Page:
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Effort–reward imbalance and long-term benzodiazepine use: longitudinal findings from the CONSTANCES cohort


Objectives To examine the association between effort–reward imbalance and incident long-term benzodiazepine use (LTBU).

Methods We included 31 077 employed participants enrolled in the French population-based CONSTANCES cohort between 2012 and 2014 who had not undergone LTBU in the 2 years before enrolment. LTBU was examined using drug reimbursement administrative databases. The effort–reward imbalance was calculated in quartiles. We computed ORs (95% CIs) for LTBU according to effort–reward imbalance over a 2-year follow-up period. We adjusted for age, gender, education, occupational grade, income, marital status, tobacco smoking, risk of alcohol use disorder, depressive symptoms and self-rated health.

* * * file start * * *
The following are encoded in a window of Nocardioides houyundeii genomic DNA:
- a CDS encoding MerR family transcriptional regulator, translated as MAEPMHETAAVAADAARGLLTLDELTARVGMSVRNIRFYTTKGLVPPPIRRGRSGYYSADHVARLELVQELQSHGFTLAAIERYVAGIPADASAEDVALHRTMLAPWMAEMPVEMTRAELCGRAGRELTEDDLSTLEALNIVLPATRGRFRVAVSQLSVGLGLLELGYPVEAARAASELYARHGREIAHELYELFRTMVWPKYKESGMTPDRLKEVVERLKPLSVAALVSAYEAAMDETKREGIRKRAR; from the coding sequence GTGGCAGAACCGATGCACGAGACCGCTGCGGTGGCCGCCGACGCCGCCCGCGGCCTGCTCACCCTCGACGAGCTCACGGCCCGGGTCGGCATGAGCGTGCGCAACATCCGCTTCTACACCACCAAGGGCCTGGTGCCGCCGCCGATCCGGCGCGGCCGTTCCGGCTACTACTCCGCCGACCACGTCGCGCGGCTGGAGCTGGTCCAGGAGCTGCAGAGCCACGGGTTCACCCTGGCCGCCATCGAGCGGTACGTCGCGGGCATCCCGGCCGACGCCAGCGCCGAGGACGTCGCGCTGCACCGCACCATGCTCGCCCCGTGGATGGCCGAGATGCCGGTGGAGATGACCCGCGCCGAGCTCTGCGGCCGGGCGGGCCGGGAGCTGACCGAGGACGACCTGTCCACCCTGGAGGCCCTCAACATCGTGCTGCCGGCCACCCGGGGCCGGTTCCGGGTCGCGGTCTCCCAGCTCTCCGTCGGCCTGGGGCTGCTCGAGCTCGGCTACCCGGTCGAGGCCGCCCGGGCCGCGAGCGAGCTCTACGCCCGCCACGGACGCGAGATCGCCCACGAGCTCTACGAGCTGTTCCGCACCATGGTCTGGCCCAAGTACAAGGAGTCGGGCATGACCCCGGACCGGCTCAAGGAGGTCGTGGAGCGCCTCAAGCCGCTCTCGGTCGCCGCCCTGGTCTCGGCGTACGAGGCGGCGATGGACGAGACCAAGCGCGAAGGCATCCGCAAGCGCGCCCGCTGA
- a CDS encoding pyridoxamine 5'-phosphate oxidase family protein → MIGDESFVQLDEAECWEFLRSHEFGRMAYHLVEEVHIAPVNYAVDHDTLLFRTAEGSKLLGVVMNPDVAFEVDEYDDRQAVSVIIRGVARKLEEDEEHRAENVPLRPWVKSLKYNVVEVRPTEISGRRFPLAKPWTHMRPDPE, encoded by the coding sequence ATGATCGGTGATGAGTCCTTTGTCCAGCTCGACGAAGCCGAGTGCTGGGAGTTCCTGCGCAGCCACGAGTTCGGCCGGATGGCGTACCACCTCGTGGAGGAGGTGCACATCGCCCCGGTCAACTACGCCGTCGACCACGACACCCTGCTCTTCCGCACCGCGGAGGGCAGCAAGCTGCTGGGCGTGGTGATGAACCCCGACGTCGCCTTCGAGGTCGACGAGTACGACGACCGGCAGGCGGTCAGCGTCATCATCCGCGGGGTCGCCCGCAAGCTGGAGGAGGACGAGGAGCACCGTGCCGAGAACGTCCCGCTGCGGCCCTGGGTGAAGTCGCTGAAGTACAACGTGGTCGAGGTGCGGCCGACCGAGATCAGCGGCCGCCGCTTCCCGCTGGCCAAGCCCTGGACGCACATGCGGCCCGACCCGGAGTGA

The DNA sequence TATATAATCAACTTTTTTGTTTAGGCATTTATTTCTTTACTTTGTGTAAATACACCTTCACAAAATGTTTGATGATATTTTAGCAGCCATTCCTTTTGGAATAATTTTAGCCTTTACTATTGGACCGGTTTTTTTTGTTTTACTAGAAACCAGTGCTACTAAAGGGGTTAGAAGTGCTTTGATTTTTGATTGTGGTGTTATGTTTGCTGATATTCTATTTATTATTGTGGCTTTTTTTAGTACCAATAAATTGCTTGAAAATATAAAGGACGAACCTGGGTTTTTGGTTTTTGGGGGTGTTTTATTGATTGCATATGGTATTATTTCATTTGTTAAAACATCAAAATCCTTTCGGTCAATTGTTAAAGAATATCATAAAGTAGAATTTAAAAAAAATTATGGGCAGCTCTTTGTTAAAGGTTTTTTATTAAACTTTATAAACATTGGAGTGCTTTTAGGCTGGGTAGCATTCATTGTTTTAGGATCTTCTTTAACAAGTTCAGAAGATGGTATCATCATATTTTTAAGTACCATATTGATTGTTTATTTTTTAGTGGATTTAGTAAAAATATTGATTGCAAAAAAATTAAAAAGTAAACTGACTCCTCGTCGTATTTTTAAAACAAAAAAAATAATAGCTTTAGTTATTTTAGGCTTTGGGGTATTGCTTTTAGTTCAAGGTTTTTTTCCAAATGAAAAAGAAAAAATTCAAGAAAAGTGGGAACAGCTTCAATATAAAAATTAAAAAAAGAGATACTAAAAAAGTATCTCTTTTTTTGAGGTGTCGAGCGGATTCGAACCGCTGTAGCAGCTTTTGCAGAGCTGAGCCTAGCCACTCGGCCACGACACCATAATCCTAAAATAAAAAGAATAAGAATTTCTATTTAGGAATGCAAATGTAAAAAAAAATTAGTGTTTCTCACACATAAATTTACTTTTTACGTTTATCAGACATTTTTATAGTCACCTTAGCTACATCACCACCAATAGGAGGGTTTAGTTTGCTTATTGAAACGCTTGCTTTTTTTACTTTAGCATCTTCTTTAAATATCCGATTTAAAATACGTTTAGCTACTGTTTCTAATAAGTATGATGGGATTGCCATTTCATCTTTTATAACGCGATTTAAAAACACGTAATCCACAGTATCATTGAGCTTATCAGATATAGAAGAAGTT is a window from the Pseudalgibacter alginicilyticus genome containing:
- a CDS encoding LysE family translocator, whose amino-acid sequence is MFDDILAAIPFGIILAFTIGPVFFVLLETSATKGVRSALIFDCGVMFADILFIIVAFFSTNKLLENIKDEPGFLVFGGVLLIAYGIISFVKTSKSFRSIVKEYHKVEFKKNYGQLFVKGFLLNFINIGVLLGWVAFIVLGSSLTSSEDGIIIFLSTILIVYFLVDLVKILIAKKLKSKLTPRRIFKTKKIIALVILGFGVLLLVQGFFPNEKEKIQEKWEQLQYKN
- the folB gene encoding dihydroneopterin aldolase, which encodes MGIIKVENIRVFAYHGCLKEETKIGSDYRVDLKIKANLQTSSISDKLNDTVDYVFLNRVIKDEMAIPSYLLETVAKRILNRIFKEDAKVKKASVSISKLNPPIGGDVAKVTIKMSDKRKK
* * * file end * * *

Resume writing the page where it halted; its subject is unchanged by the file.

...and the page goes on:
Results Over the 2-year follow-up, 294 (0.9%) participants experienced incident LTBU. In the univariable analysis, effort–reward imbalance was associated with subsequent LTBU with ORs of 1.79 (95% CI 1.23 to 2.62) and 2.73 (95% CI 1.89 to 3.95) for the third and fourth quartiles, respectively, compared with the first quartile. There was no interaction between effort–reward imbalance and any of the considered variables other than tobacco smoking (p=0.033). The association remained significant in both smokers and non-smokers, with higher odds for smokers (p=0.031). In the fully adjusted model, the association remained significant for the third and fourth quartiles, with ORs of 1.74 (95% CI 1.17 to 2.57) and 2.18 (95% CI 1.50 to 3.16), respectively. These associations were dose dependent (p for trend <0.001).

Conclusions Effort–reward imbalance was linked with incident LTBU over a 2-year follow-up period after adjustment for sociodemographic and health-related factors. Thus, screening and prevention of the risk of LTBU should be systematised among individuals experiencing effort–reward imbalance, with special attention paid to smokers.

  • addictive behaviour/addiction
  • depression
  • drug misuse
  • longitudinal studies
  • occupational health

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